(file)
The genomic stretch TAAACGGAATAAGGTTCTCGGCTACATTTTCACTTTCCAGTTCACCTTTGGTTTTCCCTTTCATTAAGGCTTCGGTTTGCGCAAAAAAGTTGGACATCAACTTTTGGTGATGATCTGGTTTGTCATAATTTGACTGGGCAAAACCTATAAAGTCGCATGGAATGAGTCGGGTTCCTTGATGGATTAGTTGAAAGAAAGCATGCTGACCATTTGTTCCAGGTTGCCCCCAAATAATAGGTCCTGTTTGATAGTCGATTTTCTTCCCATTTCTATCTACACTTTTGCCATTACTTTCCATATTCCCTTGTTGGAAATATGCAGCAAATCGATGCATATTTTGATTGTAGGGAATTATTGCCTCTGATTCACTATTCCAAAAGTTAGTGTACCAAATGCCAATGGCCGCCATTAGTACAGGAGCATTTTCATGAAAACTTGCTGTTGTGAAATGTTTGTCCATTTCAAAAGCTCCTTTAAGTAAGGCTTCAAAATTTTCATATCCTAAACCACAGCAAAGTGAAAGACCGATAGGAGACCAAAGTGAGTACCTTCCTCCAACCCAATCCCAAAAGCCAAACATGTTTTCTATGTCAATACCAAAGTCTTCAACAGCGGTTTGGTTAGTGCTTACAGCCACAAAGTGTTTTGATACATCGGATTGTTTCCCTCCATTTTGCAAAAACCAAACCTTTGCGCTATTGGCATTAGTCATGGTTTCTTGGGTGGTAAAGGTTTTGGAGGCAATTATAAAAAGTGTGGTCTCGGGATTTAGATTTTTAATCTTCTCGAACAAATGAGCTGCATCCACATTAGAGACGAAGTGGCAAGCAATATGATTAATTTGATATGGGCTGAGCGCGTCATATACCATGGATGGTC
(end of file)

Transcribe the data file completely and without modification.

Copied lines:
The genomic stretch TAAACGGAATAAGGTTCTCGGCTACATTTTCACTTTCCAGTTCACCTTTGGTTTTCCCTTTCATTAAGGCTTCGGTTTGCGCAAAAAAGTTGGACATCAACTTTTGGTGATGATCTGGTTTGTCATAATTTGACTGGGCAAAACCTATAAAGTCGCATGGAATGAGTCGGGTTCCTTGATGGATTAGTTGAAAGAAAGCATGCTGACCATTTGTTCCAGGTTGCCCCCAAATAATAGGTCCTGTTTGATAGTCGATTTTCTTCCCATTTCTATCTACACTTTTGCCATTACTTTCCATATTCCCTTGTTGGAAATATGCAGCAAATCGATGCATATTTTGATTGTAGGGAATTATTGCCTCTGATTCACTATTCCAAAAGTTAGTGTACCAAATGCCAATGGCCGCCATTAGTACAGGAGCATTTTCATGAAAACTTGCTGTTGTGAAATGTTTGTCCATTTCAAAAGCTCCTTTAAGTAAGGCTTCAAAATTTTCATATCCTAAACCACAGCAAAGTGAAAGACCGATAGGAGACCAAAGTGAGTACCTTCCTCCAACCCAATCCCAAAAGCCAAACATGTTTTCTATGTCAATACCAAAGTCTTCAACAGCGGTTTGGTTAGTGCTTACAGCCACAAAGTGTTTTGATACATCGGATTGTTTCCCTCCATTTTGCAAAAACCAAACCTTTGCGCTATTGGCATTAGTCATGGTTTCTTGGGTGGTAAAGGTTTTGGAGGCAATTATAAAAAGTGTGGTCTCGGGATTTAGATTTTTAATCTTCTCGAACAAATGAGCTGCATCCACATTAGAGACGAAGTGGCAAGCAATATGATTAATTTGATATGGGCTGAGCGCGTCATATACCATGGATGGTC